I think that tailgating is a way to possibly spark that kind of interest. Organizations, even if they aren’t sports-related, could also use tailgating to get word out about themselves. And it seems to make sense that at least some of the students that do go to the tailgating would possibly go to the games. It’s something that we really want to try to change about campus. As a school, coming from the student fee advisory board, we don’t want to increase student funds for the athletic fee. (Editor’s note: The Student Fee Advisory Board reported that 69 percent of students rated their approval of an increased athletics fee at two or lower on a scale of one to five.) I don’t think that you have to increase fees to increase the spirit that students have for their athletic teams. If it doesn’t end up working, I think that’s ok. You get to learn from your mistakes and find a different way to move about things. It’s a process.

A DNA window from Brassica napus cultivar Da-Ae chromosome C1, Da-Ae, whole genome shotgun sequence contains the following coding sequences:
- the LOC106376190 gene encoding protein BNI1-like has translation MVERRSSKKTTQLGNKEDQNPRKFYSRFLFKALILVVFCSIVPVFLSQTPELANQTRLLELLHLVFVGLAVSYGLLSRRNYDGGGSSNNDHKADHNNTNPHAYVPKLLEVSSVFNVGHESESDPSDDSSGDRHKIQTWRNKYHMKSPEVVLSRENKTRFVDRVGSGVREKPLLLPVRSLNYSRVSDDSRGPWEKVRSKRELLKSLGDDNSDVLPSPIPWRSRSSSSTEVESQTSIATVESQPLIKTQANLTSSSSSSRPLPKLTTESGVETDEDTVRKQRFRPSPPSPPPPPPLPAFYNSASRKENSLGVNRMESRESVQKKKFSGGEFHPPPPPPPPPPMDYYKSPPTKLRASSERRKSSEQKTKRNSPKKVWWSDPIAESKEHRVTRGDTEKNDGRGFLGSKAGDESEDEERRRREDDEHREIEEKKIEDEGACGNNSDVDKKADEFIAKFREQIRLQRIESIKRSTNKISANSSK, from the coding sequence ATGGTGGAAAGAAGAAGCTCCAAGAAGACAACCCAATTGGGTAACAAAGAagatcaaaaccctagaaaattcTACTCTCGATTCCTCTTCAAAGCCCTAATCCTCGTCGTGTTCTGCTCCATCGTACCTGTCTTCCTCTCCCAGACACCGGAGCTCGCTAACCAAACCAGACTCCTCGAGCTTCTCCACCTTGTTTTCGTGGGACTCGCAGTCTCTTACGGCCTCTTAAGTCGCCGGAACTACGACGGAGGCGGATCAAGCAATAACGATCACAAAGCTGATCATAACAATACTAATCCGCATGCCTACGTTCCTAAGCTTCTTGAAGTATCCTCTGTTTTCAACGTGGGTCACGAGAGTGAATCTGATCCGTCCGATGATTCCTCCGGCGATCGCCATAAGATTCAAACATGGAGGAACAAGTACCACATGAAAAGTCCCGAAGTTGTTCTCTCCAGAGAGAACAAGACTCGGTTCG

What do you and Kelly mean when you say that SGA rhetoric is “often undefined in scope and too idealistic?” Are there candidates in the race who you think this applies to?

It’s very important to us that we change the image of SGA, because a lot of students have lost faith in it. I hate the fact that students only hear about SGA during election times. I want that to be a year round thing. I think setting high expectations for next year’s SGA is going to be super important in making this happen. As far as things being too idealistic, I hate to badmouth other campaigns, but I do believe that Anthony and Daniel’s campaign seems a bit too idealistic. I don’t think that they’ve actually taken into consideration the logic and the financing between everything that actually needs to happen to make all of the things in their platform happen.